Like you, I’m tired of the constant battle with ill-informed politicians who claim all sorts of nonsense reasons for the bad environmental decisions they make in the name of so-called ‘democracy’. The flesh of my right hand is sore from the constant fist-bashing of tables as I let loose yet another diatribe concerning why our politicians are corrupt whores for sale to the highest bidder. My teeth are becoming worn from the nights of grinding as I lay awake contemplating why we as a society are taking more steps backward than forward.

Yes, we have politicians today claiming that “coal is good for humanity” and that climate change is a “hoax” designed by communists to disrupt society. They spew all sorts of nonsense in public about how they are making their decisions to approve yet another coal mine, limit renewable energy investments or allow continued deforestation because “it’s good for the economy”. All these despite the overwhelming evidence to the contrary.

I used to invoke the comforting feeling of intellectual superiority that these (mostly male) politicians were merely stupid, and that as a democracy, we cater to the lowest intelligence denominator of civil society (i.e., we get the politicians we deserve). However, that excuse is about as stupid as the label we give politicians who make decisions that fly in the face of all evidence. Yes, there are stupid people that have been elected to represent us, but I submit that truly stupid politicians are probably quite rare.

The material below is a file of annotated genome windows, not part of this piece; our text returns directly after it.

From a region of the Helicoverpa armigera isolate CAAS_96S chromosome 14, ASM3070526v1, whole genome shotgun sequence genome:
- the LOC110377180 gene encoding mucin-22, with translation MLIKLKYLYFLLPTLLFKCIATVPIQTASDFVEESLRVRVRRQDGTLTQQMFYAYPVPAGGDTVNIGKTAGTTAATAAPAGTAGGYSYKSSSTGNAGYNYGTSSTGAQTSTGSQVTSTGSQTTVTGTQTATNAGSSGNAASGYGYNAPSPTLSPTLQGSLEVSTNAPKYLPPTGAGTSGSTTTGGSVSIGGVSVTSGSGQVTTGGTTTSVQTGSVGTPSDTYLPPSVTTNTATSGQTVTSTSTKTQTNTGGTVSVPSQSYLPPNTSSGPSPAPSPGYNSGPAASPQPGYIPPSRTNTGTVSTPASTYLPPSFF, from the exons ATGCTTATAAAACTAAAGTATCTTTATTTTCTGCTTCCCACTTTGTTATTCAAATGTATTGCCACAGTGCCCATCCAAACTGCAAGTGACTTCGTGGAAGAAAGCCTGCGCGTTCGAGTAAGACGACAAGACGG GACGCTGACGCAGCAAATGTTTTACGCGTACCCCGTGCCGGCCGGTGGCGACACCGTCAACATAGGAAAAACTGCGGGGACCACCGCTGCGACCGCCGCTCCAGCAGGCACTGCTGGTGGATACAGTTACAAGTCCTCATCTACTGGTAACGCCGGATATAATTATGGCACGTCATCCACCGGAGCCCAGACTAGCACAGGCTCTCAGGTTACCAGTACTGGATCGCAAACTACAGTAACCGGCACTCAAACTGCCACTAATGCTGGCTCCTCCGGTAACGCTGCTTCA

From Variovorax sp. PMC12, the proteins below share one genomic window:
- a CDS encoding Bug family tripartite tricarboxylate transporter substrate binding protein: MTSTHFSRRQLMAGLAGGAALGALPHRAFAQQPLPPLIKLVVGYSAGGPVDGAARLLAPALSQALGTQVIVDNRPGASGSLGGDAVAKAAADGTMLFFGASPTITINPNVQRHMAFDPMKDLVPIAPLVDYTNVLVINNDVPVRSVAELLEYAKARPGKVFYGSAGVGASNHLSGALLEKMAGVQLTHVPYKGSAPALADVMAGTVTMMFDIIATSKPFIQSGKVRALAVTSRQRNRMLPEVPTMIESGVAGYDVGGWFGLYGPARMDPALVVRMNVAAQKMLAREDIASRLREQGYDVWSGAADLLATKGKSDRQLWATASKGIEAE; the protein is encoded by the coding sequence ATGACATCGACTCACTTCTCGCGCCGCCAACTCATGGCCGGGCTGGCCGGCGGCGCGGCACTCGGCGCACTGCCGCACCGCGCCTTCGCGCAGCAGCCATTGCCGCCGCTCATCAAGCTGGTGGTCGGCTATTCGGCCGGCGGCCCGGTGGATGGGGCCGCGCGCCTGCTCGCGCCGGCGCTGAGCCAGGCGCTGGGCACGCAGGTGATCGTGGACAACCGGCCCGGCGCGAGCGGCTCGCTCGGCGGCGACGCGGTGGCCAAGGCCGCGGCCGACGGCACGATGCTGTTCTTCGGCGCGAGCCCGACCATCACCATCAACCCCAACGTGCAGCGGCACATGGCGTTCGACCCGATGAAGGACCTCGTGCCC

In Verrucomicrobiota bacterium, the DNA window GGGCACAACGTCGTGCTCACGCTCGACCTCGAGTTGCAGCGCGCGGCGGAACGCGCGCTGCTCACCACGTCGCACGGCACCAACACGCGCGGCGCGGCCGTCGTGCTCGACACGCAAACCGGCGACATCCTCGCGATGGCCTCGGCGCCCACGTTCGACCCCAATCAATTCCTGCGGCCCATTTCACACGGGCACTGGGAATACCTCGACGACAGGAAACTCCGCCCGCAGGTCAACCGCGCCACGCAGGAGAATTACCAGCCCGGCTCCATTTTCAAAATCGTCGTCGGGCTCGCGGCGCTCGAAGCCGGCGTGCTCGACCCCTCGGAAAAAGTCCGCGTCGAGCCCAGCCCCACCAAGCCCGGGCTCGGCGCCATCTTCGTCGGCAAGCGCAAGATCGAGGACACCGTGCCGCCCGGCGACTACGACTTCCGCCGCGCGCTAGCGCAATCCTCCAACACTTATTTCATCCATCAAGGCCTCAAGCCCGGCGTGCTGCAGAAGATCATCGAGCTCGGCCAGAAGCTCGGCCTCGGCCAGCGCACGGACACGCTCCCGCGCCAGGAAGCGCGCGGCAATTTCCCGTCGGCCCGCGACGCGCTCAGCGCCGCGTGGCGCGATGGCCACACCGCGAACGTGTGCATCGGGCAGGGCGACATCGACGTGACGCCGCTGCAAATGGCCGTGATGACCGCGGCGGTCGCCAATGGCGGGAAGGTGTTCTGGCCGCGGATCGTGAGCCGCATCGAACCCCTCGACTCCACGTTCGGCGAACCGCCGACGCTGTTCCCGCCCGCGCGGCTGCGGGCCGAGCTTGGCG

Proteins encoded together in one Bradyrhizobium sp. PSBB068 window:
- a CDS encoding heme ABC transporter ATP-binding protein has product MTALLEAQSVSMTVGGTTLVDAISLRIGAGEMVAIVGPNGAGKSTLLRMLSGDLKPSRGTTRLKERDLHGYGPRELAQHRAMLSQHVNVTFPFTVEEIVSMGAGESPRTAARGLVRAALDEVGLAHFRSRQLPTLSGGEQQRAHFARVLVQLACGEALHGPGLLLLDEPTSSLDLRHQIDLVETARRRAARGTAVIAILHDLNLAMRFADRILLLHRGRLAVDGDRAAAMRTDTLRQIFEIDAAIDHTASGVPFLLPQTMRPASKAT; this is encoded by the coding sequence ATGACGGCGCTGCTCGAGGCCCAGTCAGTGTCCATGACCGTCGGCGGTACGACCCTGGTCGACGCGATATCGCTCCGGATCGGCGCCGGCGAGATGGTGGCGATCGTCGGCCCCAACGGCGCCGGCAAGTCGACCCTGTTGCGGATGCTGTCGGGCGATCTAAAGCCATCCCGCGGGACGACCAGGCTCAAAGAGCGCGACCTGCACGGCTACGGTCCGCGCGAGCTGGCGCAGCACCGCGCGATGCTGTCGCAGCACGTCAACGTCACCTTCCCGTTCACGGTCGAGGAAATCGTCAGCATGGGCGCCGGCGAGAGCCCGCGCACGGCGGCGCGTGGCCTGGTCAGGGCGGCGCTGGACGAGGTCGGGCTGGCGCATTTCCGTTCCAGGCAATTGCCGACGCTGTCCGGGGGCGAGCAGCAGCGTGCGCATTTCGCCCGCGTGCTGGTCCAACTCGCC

No. Ironically, stupidity cannot explain these moronic and generationally bankrupt decisions. Only money can. Read the rest of this entry »





Cartoon guide to biodiversity loss XXXI

9 07 2015

Fourth batch of six biodiversity cartoons for 2015, because I’m travelling and haven’t had a lot of time for a more detailed post (see full stock of previous ‘Cartoon guide to biodiversity loss’ compendia here).

Read the rest of this entry »





Grim tale of global shark declines

25 06 2015
Please don't eat me

Please don’t eat me